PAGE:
BRUSSELS (AP) — NATO's top decision-making body is likely to expand on Sunday the alliance's air mission over Libya to allow strikes against Moammar Gadhafi's military.
After nearly a week of deliberations, the North Atlantic Council agreed Friday that NATO should enforce a no-fly zone in keeping with a U.N. Security Council mandate. But the decision to also allow air strikes — which the United States-led international force has been conducting since last week — was postponed until today's meeting to allow the 28 national envoys to consult with their capitals.
Washington has been eager to hand off responsibility for air strikes to the alliance, whose military staff have already drawn up the necessary operational plans. An official who spoke under the usual condition of anonymity said the council may issue an order to execute those plans late Sunday or during a follow-on meeting on Monday.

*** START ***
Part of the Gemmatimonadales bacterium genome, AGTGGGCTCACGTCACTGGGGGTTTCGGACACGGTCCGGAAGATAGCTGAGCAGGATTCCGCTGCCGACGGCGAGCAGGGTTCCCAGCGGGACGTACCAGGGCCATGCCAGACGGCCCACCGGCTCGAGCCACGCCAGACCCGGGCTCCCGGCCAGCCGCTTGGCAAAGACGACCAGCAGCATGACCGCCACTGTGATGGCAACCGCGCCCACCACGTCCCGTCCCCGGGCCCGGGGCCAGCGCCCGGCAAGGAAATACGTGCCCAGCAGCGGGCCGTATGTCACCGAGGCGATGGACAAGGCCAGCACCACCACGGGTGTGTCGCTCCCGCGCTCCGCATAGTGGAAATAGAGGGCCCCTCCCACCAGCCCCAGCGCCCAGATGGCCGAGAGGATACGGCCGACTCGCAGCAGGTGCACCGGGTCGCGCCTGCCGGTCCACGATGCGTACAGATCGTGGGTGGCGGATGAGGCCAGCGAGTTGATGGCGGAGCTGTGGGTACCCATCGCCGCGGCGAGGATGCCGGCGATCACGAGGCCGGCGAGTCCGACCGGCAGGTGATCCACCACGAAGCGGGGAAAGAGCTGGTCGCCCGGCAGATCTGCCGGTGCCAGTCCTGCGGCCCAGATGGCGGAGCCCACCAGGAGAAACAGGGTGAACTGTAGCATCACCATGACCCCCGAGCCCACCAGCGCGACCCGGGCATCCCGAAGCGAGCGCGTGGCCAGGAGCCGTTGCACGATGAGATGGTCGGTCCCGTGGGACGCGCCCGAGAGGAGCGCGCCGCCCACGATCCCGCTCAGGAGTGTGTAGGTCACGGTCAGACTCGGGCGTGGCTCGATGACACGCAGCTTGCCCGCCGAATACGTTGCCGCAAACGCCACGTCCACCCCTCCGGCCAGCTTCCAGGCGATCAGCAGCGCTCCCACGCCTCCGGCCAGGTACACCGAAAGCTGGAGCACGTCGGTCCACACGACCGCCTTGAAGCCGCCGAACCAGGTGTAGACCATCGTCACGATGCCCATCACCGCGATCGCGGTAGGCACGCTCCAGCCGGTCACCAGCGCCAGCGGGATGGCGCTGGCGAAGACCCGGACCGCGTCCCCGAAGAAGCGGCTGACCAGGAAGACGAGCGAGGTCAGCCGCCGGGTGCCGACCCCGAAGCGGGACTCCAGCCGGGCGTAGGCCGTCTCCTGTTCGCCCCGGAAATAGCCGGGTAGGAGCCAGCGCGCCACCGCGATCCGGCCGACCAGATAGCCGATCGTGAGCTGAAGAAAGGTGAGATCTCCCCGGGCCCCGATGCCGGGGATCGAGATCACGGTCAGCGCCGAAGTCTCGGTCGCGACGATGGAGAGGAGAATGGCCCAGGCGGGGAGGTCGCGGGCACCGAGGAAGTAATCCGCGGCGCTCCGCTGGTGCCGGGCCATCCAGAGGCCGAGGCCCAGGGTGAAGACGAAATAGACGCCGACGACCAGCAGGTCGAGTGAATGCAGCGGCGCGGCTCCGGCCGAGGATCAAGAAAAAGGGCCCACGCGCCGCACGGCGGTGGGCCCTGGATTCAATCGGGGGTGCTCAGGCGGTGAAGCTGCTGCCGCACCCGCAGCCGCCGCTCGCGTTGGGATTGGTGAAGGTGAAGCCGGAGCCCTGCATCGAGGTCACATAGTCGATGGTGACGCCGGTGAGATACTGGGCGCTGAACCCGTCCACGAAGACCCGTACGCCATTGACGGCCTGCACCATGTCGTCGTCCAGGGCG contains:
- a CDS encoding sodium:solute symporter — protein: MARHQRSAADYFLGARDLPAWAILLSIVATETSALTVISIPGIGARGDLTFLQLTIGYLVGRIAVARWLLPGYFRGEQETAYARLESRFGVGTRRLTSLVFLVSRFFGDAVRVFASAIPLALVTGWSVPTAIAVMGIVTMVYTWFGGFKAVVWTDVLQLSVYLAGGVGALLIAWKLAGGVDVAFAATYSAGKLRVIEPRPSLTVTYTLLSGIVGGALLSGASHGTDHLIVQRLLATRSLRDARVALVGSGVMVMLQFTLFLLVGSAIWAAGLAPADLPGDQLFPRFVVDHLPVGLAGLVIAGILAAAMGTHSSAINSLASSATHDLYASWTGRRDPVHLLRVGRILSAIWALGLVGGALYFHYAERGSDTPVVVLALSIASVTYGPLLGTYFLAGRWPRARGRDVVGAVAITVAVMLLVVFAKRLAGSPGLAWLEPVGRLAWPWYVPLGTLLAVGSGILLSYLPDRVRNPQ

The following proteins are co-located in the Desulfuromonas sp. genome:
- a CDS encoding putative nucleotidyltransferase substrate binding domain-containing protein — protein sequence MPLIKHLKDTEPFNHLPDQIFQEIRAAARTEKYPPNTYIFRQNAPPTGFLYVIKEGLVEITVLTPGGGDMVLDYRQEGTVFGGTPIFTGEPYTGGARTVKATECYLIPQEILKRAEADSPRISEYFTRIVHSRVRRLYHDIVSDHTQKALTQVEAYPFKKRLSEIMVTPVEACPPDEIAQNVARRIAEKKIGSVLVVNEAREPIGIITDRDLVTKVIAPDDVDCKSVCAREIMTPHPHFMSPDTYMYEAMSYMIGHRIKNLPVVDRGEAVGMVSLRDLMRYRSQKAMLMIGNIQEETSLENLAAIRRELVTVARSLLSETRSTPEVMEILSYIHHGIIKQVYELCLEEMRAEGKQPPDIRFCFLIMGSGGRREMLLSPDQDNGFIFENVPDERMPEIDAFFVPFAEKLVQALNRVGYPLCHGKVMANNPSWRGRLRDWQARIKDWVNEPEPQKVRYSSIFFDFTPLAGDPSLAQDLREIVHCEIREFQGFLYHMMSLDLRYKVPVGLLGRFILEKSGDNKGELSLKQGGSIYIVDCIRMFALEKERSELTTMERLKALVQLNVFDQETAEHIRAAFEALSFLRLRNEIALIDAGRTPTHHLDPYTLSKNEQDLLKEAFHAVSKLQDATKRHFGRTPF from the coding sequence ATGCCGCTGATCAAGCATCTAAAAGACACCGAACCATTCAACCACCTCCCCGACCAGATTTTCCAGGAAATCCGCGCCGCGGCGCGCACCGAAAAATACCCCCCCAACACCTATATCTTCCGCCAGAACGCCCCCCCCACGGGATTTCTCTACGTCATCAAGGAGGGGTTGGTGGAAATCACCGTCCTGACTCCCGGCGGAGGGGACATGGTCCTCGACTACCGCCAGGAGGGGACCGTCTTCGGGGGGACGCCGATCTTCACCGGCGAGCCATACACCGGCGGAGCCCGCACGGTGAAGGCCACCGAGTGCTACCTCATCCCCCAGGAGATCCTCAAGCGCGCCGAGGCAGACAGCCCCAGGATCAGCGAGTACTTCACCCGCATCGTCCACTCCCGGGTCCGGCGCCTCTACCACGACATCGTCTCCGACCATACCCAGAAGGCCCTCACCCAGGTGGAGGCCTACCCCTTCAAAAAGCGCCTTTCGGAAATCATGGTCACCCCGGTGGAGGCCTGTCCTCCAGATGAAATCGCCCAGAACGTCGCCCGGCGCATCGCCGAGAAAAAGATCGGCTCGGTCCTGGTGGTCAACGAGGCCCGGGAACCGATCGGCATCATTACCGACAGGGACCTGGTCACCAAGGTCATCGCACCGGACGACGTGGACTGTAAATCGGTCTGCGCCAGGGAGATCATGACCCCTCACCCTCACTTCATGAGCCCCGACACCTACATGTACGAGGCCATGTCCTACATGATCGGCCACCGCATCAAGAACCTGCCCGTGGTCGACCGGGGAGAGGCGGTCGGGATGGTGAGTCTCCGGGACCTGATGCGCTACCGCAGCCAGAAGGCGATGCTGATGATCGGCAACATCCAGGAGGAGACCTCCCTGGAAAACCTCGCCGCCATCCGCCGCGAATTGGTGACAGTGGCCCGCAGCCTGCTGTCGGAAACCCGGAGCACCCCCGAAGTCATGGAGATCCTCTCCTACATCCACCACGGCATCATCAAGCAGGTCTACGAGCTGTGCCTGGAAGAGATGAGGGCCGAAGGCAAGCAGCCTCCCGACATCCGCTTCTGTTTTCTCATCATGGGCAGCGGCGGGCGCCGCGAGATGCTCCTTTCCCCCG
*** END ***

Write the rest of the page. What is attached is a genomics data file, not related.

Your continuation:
The air strikes are intended to protect civilians from Gadhafi's forces. However, they have also tipped the balance away from his regular military to the lightly armed rebels, although the two sides remain at stalemate in key cities.
The U.N. authorized the operation to protect Libyan civilians after Gadhafi launched attacks against anti-government protesters who demanded that he step down after 42 years in power
NATO expects to start enforcing the U.N.-authorized no-fly zone on Sunday or Monday, as well as coordinating naval patrols in the Mediterranean to enforce a U.N. arms embargo against Gadhafi's forces.
A Canadian three-star general, Charles Bouchard, is expected to take charge. He will report to an American admiral, Samuel Locklear, commander of NATO's Allied Joint Force Command Naples.
NATO has significant experience in such operations. It's warplanes successfully enforced a no-fly zone over Bosnia in the early 1990s and bombed Serbian forces in Kosovo in 1999 in an effort to end crackdowns on ethnic Albanian civilians.
The North Atlantic Council is one of NATO's two operational headquarters. The other, Brunssum in the Netherlands, is responsible for the war in Afghanistan.
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